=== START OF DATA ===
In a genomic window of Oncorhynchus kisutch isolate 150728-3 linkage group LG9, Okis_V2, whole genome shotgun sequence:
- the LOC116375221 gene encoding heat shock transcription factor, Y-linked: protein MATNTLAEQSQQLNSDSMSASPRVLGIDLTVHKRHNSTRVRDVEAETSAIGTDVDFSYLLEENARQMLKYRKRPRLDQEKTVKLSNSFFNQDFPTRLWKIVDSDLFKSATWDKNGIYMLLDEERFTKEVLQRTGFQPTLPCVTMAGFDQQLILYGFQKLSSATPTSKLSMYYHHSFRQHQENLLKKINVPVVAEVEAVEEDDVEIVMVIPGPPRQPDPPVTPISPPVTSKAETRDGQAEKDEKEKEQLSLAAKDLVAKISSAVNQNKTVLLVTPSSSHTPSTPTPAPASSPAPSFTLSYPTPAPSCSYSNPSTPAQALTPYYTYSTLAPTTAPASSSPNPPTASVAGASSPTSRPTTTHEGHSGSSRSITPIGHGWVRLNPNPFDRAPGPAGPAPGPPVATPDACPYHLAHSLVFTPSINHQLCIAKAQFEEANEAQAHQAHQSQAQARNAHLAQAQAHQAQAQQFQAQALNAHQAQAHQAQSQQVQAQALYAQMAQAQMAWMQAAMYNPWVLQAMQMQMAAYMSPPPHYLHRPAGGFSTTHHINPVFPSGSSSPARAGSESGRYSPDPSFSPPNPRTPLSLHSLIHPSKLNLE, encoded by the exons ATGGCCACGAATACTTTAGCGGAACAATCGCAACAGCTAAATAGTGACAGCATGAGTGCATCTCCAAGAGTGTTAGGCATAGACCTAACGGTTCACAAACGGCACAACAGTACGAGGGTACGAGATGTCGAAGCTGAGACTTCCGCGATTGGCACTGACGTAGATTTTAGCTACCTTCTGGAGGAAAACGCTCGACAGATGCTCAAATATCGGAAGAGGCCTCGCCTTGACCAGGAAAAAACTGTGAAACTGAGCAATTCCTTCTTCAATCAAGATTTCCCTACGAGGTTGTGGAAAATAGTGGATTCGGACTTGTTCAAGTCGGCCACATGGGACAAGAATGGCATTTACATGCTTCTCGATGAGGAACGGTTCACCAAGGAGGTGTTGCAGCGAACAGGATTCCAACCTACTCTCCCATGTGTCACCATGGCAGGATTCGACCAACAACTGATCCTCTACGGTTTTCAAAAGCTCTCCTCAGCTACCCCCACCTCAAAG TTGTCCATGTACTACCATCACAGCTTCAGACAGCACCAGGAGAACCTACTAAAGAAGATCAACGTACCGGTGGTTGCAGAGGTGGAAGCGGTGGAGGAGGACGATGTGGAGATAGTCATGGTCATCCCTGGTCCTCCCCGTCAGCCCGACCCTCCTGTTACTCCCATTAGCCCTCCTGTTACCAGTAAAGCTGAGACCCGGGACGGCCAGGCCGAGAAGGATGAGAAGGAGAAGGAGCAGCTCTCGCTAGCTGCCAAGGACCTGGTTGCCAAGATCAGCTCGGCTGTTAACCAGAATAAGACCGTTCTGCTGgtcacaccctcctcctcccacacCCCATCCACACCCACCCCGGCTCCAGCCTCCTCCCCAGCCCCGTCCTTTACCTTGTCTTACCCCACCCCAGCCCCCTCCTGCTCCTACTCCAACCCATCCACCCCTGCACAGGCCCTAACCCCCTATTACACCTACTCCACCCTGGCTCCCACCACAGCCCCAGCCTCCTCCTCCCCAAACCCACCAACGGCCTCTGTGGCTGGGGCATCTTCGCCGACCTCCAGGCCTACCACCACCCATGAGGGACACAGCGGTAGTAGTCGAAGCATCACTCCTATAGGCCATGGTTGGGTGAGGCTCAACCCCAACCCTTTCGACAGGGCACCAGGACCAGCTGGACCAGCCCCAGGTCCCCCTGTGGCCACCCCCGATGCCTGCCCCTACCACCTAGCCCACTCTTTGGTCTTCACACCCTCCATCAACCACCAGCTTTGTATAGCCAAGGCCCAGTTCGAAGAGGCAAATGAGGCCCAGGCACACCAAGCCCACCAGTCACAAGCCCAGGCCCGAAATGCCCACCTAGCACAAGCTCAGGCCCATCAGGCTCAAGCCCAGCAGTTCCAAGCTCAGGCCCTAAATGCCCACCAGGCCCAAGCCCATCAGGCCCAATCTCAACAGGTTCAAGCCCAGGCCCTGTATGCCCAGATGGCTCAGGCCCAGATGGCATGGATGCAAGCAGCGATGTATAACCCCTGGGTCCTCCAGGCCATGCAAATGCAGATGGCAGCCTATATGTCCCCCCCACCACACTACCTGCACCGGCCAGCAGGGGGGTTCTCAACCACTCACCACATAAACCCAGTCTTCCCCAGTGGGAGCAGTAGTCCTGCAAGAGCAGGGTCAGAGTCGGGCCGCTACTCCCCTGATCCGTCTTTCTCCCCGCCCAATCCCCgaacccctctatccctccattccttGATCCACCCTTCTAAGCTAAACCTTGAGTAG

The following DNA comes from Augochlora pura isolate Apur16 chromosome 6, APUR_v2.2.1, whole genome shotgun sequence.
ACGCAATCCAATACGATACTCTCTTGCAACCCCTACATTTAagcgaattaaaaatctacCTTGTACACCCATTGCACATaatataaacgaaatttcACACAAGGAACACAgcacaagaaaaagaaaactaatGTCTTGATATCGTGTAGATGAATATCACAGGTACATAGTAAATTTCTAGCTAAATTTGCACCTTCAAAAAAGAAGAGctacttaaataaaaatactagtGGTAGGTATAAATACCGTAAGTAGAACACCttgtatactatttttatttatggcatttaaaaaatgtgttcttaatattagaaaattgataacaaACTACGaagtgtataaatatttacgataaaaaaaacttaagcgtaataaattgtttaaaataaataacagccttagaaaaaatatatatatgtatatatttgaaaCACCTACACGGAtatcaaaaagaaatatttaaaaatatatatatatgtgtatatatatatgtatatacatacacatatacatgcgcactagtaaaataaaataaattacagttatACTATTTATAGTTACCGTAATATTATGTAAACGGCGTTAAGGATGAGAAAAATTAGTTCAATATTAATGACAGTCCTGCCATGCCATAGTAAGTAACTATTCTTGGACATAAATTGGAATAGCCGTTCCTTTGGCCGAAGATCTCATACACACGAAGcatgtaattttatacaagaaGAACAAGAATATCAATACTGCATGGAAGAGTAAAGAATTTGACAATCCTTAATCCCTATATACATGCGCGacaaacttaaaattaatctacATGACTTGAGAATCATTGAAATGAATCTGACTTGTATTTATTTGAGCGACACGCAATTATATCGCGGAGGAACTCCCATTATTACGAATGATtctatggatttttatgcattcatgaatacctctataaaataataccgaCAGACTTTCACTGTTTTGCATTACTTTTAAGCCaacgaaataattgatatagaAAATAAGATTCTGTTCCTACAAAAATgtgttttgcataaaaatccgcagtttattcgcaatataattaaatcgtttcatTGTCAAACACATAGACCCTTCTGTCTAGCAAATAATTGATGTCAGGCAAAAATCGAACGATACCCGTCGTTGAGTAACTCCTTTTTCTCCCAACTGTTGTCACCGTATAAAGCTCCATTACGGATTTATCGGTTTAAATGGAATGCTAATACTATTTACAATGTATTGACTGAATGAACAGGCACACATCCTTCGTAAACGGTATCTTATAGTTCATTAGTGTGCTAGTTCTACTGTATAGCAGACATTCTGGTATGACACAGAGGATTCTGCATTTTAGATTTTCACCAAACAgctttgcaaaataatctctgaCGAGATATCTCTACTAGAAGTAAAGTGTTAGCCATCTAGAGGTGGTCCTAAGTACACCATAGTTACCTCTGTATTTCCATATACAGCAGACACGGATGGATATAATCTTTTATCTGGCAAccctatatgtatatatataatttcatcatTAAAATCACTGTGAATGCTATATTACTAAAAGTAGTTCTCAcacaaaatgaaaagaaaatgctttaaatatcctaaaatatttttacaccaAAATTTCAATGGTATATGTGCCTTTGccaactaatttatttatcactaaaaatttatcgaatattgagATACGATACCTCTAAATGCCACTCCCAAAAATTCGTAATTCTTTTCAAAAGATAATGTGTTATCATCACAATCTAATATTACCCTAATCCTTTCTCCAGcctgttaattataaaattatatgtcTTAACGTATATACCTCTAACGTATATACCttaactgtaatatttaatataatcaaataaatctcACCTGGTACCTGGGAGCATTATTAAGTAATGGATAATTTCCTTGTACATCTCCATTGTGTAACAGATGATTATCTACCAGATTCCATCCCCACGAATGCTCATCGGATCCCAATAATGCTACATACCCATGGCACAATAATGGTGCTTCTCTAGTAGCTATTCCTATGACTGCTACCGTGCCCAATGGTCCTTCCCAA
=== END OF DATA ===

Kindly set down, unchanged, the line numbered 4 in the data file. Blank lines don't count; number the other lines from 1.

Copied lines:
ACGCAATCCAATACGATACTCTCTTGCAACCCCTACATTTAagcgaattaaaaatctacCTTGTACACCCATTGCACATaatataaacgaaatttcACACAAGGAACACAgcacaagaaaaagaaaactaatGTCTTGATATCGTGTAGATGAATATCACAGGTACATAGTAAATTTCTAGCTAAATTTGCACCTTCAAAAAAGAAGAGctacttaaataaaaatactagtGGTAGGTATAAATACCGTAAGTAGAACACCttgtatactatttttatttatggcatttaaaaaatgtgttcttaatattagaaaattgataacaaACTACGaagtgtataaatatttacgataaaaaaaacttaagcgtaataaattgtttaaaataaataacagccttagaaaaaatatatatatgtatatatttgaaaCACCTACACGGAtatcaaaaagaaatatttaaaaatatatatatatgtgtatatatatatgtatatacatacacatatacatgcgcactagtaaaataaaataaattacagttatACTATTTATAGTTACCGTAATATTATGTAAACGGCGTTAAGGATGAGAAAAATTAGTTCAATATTAATGACAGTCCTGCCATGCCATAGTAAGTAACTATTCTTGGACATAAATTGGAATAGCCGTTCCTTTGGCCGAAGATCTCATACACACGAAGcatgtaattttatacaagaaGAACAAGAATATCAATACTGCATGGAAGAGTAAAGAATTTGACAATCCTTAATCCCTATATACATGCGCGacaaacttaaaattaatctacATGACTTGAGAATCATTGAAATGAATCTGACTTGTATTTATTTGAGCGACACGCAATTATATCGCGGAGGAACTCCCATTATTACGAATGATtctatggatttttatgcattcatgaatacctctataaaataataccgaCAGACTTTCACTGTTTTGCATTACTTTTAAGCCaacgaaataattgatatagaAAATAAGATTCTGTTCCTACAAAAATgtgttttgcataaaaatccgcagtttattcgcaatataattaaatcgtttcatTGTCAAACACATAGACCCTTCTGTCTAGCAAATAATTGATGTCAGGCAAAAATCGAACGATACCCGTCGTTGAGTAACTCCTTTTTCTCCCAACTGTTGTCACCGTATAAAGCTCCATTACGGATTTATCGGTTTAAATGGAATGCTAATACTATTTACAATGTATTGACTGAATGAACAGGCACACATCCTTCGTAAACGGTATCTTATAGTTCATTAGTGTGCTAGTTCTACTGTATAGCAGACATTCTGGTATGACACAGAGGATTCTGCATTTTAGATTTTCACCAAACAgctttgcaaaataatctctgaCGAGATATCTCTACTAGAAGTAAAGTGTTAGCCATCTAGAGGTGGTCCTAAGTACACCATAGTTACCTCTGTATTTCCATATACAGCAGACACGGATGGATATAATCTTTTATCTGGCAAccctatatgtatatatataatttcatcatTAAAATCACTGTGAATGCTATATTACTAAAAGTAGTTCTCAcacaaaatgaaaagaaaatgctttaaatatcctaaaatatttttacaccaAAATTTCAATGGTATATGTGCCTTTGccaactaatttatttatcactaaaaatttatcgaatattgagATACGATACCTCTAAATGCCACTCCCAAAAATTCGTAATTCTTTTCAAAAGATAATGTGTTATCATCACAATCTAATATTACCCTAATCCTTTCTCCAGcctgttaattataaaattatatgtcTTAACGTATATACCTCTAACGTATATACCttaactgtaatatttaatataatcaaataaatctcACCTGGTACCTGGGAGCATTATTAAGTAATGGATAATTTCCTTGTACATCTCCATTGTGTAACAGATGATTATCTACCAGATTCCATCCCCACGAATGCTCATCGGATCCCAATAATGCTACATACCCATGGCACAATAATGGTGCTTCTCTAGTAGCTATTCCTATGACTGCTACCGTGCCCAATGGTCCTTCCCAA